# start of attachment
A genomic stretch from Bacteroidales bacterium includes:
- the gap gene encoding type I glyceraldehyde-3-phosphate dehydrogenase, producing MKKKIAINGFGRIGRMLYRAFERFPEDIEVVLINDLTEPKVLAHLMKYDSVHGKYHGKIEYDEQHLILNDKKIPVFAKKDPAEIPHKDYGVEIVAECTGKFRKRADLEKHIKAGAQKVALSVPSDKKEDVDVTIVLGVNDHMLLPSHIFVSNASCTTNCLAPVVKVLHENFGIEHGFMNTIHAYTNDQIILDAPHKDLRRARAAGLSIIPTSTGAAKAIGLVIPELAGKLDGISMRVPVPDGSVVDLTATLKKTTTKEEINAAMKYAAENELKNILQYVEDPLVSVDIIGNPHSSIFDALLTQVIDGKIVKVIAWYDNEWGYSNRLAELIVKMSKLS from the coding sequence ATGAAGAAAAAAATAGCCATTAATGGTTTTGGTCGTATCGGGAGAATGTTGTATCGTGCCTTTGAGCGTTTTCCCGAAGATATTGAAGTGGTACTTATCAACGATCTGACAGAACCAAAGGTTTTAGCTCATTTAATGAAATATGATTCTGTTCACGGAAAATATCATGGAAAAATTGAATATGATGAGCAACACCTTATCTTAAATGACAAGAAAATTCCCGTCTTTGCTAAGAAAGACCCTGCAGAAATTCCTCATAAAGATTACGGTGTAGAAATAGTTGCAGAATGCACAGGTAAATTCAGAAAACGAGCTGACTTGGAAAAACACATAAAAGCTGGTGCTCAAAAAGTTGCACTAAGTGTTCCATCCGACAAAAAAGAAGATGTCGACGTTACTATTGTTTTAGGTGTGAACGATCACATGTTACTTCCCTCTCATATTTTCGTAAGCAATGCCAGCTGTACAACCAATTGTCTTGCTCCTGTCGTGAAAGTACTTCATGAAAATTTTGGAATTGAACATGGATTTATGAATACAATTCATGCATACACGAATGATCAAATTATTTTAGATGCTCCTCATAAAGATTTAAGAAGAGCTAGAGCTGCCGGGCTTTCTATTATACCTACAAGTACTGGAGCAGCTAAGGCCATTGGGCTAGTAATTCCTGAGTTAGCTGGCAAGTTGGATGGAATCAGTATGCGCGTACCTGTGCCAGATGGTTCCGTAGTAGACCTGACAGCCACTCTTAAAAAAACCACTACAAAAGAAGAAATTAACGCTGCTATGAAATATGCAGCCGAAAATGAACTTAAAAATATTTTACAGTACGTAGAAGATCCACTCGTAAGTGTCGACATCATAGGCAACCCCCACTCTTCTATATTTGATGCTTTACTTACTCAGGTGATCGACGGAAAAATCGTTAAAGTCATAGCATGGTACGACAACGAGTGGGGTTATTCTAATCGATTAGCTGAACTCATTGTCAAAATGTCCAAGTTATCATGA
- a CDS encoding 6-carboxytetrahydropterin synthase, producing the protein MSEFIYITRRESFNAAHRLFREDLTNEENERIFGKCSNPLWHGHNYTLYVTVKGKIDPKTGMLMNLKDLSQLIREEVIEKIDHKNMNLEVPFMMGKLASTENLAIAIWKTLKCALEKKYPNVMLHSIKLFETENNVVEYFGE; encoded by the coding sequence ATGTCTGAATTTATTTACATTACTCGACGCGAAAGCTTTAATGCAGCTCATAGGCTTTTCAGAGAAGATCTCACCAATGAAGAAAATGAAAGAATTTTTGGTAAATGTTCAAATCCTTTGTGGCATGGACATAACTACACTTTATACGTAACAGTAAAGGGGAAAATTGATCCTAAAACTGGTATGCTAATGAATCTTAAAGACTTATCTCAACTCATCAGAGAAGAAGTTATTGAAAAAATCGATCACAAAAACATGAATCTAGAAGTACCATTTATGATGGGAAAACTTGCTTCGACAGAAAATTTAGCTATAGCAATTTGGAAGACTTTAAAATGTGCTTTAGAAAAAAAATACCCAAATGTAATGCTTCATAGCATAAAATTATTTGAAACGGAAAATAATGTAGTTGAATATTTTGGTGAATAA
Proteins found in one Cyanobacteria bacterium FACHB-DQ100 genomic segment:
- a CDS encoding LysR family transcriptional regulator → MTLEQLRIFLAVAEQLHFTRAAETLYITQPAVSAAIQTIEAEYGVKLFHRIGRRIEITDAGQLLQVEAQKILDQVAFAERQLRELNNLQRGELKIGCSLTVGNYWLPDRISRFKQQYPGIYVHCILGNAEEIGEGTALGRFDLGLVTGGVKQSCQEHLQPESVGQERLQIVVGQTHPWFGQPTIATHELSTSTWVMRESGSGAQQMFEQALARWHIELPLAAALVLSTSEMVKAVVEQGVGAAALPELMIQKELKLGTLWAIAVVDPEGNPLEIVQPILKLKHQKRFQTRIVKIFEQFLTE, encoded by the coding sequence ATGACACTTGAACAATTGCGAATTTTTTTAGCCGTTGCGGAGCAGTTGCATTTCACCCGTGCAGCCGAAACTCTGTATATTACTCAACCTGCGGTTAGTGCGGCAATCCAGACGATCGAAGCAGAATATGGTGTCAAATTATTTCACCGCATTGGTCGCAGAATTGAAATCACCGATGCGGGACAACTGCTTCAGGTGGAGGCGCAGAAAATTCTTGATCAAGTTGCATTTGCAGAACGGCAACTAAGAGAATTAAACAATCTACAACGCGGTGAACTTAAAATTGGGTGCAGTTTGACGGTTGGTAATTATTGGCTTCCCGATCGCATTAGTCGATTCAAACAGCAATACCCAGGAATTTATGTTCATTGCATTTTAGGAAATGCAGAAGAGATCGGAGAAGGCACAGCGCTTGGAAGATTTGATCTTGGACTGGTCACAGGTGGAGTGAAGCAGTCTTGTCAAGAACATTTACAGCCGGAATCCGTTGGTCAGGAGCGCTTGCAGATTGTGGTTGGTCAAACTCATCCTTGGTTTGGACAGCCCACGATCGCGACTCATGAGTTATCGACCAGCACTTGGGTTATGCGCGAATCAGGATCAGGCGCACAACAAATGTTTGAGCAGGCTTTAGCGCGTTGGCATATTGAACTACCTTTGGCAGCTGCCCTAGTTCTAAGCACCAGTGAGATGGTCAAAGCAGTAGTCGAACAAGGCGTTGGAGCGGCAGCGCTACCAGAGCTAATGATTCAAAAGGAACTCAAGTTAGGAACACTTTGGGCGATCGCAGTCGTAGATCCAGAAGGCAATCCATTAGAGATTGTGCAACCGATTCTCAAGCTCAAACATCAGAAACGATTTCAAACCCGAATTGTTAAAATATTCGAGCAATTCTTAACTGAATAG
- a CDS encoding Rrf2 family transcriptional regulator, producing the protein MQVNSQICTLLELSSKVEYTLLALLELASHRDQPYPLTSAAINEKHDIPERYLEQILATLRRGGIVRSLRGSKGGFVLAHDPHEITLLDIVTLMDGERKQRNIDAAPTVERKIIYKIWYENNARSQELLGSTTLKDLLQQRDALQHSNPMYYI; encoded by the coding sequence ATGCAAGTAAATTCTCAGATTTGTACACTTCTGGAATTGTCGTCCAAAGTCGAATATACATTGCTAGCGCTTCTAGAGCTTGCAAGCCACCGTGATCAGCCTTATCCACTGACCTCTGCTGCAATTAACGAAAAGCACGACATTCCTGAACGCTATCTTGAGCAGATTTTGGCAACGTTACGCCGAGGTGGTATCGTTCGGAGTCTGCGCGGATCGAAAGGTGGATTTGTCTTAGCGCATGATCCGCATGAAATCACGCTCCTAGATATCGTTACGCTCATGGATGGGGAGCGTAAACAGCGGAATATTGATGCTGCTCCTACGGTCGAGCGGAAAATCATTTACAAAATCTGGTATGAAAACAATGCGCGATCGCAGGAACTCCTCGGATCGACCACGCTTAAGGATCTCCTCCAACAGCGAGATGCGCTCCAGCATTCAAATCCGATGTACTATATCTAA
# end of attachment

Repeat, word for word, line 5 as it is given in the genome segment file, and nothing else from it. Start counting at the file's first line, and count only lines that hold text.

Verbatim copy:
- a CDS encoding LysR family transcriptional regulator → MTLEQLRIFLAVAEQLHFTRAAETLYITQPAVSAAIQTIEAEYGVKLFHRIGRRIEITDAGQLLQVEAQKILDQVAFAERQLRELNNLQRGELKIGCSLTVGNYWLPDRISRFKQQYPGIYVHCILGNAEEIGEGTALGRFDLGLVTGGVKQSCQEHLQPESVGQERLQIVVGQTHPWFGQPTIATHELSTSTWVMRESGSGAQQMFEQALARWHIELPLAAALVLSTSEMVKAVVEQGVGAAALPELMIQKELKLGTLWAIAVVDPEGNPLEIVQPILKLKHQKRFQTRIVKIFEQFLTE, encoded by the coding sequence ATGACACTTGAACAATTGCGAATTTTTTTAGCCGTTGCGGAGCAGTTGCATTTCACCCGTGCAGCCGAAACTCTGTATATTACTCAACCTGCGGTTAGTGCGGCAATCCAGACGATCGAAGCAGAATATGGTGTCAAATTATTTCACCGCATTGGTCGCAGAATTGAAATCACCGATGCGGGACAACTGCTTCAGGTGGAGGCGCAGAAAATTCTTGATCAAGTTGCATTTGCAGAACGGCAACTAAGAGAATTAAACAATCTACAACGCGGTGAACTTAAAATTGGGTGCAGTTTGACGGTTGGTAATTATTGGCTTCCCGATCGCATTAGTCGATTCAAACAGCAATACCCAGGAATTTATGTTCATTGCATTTTAGGAAATGCAGAAGAGATCGGAGAAGGCACAGCGCTTGGAAGATTTGATCTTGGACTGGTCACAGGTGGAGTGAAGCAGTCTTGTCAAGAACATTTACAGCCGGAATCCGTTGGTCAGGAGCGCTTGCAGATTGTGGTTGGTCAAACTCATCCTTGGTTTGGACAGCCCACGATCGCGACTCATGAGTTATCGACCAGCACTTGGGTTATGCGCGAATCAGGATCAGGCGCACAACAAATGTTTGAGCAGGCTTTAGCGCGTTGGCATATTGAACTACCTTTGGCAGCTGCCCTAGTTCTAAGCACCAGTGAGATGGTCAAAGCAGTAGTCGAACAAGGCGTTGGAGCGGCAGCGCTACCAGAGCTAATGATTCAAAAGGAACTCAAGTTAGGAACACTTTGGGCGATCGCAGTCGTAGATCCAGAAGGCAATCCATTAGAGATTGTGCAACCGATTCTCAAGCTCAAACATCAGAAACGATTTCAAACCCGAATTGTTAAAATATTCGAGCAATTCTTAACTGAATAG